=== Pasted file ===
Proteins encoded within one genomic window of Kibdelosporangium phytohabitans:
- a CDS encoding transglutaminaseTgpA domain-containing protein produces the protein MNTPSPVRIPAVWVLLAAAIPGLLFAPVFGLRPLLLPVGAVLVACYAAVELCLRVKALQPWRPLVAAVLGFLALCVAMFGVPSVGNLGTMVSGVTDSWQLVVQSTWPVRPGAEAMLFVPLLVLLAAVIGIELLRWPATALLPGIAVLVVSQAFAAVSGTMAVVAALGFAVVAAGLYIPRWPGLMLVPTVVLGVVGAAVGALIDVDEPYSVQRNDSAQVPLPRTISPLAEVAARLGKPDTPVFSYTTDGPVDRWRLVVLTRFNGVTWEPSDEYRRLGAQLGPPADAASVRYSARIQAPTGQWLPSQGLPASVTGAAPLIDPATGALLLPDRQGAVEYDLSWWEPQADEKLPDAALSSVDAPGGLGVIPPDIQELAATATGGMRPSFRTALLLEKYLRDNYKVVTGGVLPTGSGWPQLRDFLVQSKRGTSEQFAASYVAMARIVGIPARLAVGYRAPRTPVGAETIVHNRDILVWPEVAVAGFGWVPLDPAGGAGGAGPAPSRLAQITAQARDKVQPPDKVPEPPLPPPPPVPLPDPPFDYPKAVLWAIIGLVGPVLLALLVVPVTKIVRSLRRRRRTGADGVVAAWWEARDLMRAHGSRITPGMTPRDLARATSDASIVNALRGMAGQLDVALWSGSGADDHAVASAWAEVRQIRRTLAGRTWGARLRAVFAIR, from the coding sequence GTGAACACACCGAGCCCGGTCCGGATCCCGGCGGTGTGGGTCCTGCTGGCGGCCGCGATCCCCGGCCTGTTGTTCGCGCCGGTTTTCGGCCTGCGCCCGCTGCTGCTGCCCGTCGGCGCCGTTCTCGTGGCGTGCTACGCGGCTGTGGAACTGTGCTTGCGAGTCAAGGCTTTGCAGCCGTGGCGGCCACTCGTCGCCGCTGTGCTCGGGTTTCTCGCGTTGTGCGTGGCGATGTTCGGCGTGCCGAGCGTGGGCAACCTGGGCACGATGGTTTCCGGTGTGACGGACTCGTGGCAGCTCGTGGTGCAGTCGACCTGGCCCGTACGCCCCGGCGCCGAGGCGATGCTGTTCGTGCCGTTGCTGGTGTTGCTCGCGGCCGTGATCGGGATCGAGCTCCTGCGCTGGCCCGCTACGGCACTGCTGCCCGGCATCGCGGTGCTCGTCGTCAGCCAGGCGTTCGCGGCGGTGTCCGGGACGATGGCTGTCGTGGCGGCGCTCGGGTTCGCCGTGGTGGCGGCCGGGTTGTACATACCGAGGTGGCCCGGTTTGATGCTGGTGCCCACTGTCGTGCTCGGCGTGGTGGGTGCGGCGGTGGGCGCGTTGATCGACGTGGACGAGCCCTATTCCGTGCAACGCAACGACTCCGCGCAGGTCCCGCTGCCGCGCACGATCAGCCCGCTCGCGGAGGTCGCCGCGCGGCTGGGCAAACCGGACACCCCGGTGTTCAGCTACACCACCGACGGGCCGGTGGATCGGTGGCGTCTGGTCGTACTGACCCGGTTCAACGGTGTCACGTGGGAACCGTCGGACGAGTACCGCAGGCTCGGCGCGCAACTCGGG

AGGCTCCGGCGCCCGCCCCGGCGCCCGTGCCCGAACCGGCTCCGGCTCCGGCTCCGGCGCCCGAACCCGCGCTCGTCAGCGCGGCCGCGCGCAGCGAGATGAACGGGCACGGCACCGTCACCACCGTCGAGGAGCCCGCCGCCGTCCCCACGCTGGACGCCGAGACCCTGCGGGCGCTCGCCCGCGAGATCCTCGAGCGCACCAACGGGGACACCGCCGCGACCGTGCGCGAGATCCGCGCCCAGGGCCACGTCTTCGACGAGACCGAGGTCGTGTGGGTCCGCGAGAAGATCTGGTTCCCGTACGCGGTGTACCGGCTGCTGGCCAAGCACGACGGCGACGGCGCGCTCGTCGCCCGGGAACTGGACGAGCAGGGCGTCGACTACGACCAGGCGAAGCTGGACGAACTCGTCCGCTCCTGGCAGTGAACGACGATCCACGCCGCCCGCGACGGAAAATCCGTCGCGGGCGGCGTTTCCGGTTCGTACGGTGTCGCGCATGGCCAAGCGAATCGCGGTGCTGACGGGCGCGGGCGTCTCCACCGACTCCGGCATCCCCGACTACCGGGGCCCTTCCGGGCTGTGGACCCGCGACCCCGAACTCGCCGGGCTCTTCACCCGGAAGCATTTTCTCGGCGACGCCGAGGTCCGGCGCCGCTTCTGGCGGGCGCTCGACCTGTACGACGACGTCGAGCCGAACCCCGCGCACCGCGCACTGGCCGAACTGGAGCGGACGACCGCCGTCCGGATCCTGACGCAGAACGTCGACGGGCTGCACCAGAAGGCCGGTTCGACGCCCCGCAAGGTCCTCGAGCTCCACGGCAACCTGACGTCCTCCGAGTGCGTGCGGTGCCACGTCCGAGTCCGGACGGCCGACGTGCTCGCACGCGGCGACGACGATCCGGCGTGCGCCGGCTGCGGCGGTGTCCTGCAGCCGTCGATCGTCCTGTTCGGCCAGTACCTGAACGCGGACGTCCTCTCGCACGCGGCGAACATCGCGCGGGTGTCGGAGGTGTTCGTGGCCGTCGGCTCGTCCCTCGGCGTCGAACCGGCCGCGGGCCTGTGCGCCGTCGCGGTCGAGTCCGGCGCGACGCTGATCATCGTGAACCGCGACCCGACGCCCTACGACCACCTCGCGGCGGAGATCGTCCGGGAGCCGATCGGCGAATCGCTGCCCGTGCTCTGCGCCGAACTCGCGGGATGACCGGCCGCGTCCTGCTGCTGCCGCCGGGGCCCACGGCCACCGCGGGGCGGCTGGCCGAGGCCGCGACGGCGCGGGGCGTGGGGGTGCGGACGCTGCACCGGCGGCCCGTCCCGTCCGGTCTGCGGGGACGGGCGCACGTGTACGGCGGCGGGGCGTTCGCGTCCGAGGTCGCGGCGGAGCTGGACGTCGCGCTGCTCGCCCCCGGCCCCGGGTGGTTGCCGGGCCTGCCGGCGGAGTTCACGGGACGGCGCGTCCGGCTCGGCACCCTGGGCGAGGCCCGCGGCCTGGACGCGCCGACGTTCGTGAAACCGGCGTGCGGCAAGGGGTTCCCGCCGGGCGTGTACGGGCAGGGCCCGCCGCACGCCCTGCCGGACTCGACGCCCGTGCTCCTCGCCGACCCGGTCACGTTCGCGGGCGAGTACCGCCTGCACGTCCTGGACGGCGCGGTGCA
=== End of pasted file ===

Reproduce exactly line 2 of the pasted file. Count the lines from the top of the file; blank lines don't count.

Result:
- a CDS encoding transglutaminaseTgpA domain-containing protein produces the protein MNTPSPVRIPAVWVLLAAAIPGLLFAPVFGLRPLLLPVGAVLVACYAAVELCLRVKALQPWRPLVAAVLGFLALCVAMFGVPSVGNLGTMVSGVTDSWQLVVQSTWPVRPGAEAMLFVPLLVLLAAVIGIELLRWPATALLPGIAVLVVSQAFAAVSGTMAVVAALGFAVVAAGLYIPRWPGLMLVPTVVLGVVGAAVGALIDVDEPYSVQRNDSAQVPLPRTISPLAEVAARLGKPDTPVFSYTTDGPVDRWRLVVLTRFNGVTWEPSDEYRRLGAQLGPPADAASVRYSARIQAPTGQWLPSQGLPASVTGAAPLIDPATGALLLPDRQGAVEYDLSWWEPQADEKLPDAALSSVDAPGGLGVIPPDIQELAATATGGMRPSFRTALLLEKYLRDNYKVVTGGVLPTGSGWPQLRDFLVQSKRGTSEQFAASYVAMARIVGIPARLAVGYRAPRTPVGAETIVHNRDILVWPEVAVAGFGWVPLDPAGGAGGAGPAPSRLAQITAQARDKVQPPDKVPEPPLPPPPPVPLPDPPFDYPKAVLWAIIGLVGPVLLALLVVPVTKIVRSLRRRRRTGADGVVAAWWEARDLMRAHGSRITPGMTPRDLARATSDASIVNALRGMAGQLDVALWSGSGADDHAVASAWAEVRQIRRTLAGRTWGARLRAVFAIR, from the coding sequence GTGAACACACCGAGCCCGGTCCGGATCCCGGCGGTGTGGGTCCTGCTGGCGGCCGCGATCCCCGGCCTGTTGTTCGCGCCGGTTTTCGGCCTGCGCCCGCTGCTGCTGCCCGTCGGCGCCGTTCTCGTGGCGTGCTACGCGGCTGTGGAACTGTGCTTGCGAGTCAAGGCTTTGCAGCCGTGGCGGCCACTCGTCGCCGCTGTGCTCGGGTTTCTCGCGTTGTGCGTGGCGATGTTCGGCGTGCCGAGCGTGGGCAACCTGGGCACGATGGTTTCCGGTGTGACGGACTCGTGGCAGCTCGTGGTGCAGTCGACCTGGCCCGTACGCCCCGGCGCCGAGGCGATGCTGTTCGTGCCGTTGCTGGTGTTGCTCGCGGCCGTGATCGGGATCGAGCTCCTGCGCTGGCCCGCTACGGCACTGCTGCCCGGCATCGCGGTGCTCGTCGTCAGCCAGGCGTTCGCGGCGGTGTCCGGGACGATGGCTGTCGTGGCGGCGCTCGGGTTCGCCGTGGTGGCGGCCGGGTTGTACATACCGAGGTGGCCCGGTTTGATGCTGGTGCCCACTGTCGTGCTCGGCGTGGTGGGTGCGGCGGTGGGCGCGTTGATCGACGTGGACGAGCCCTATTCCGTGCAACGCAACGACTCCGCGCAGGTCCCGCTGCCGCGCACGATCAGCCCGCTCGCGGAGGTCGCCGCGCGGCTGGGCAAACCGGACACCCCGGTGTTCAGCTACACCACCGACGGGCCGGTGGATCGGTGGCGTCTGGTCGTACTGACCCGGTTCAACGGTGTCACGTGGGAACCGTCGGACGAGTACCGCAGGCTCGGCGCGCAACTCGGG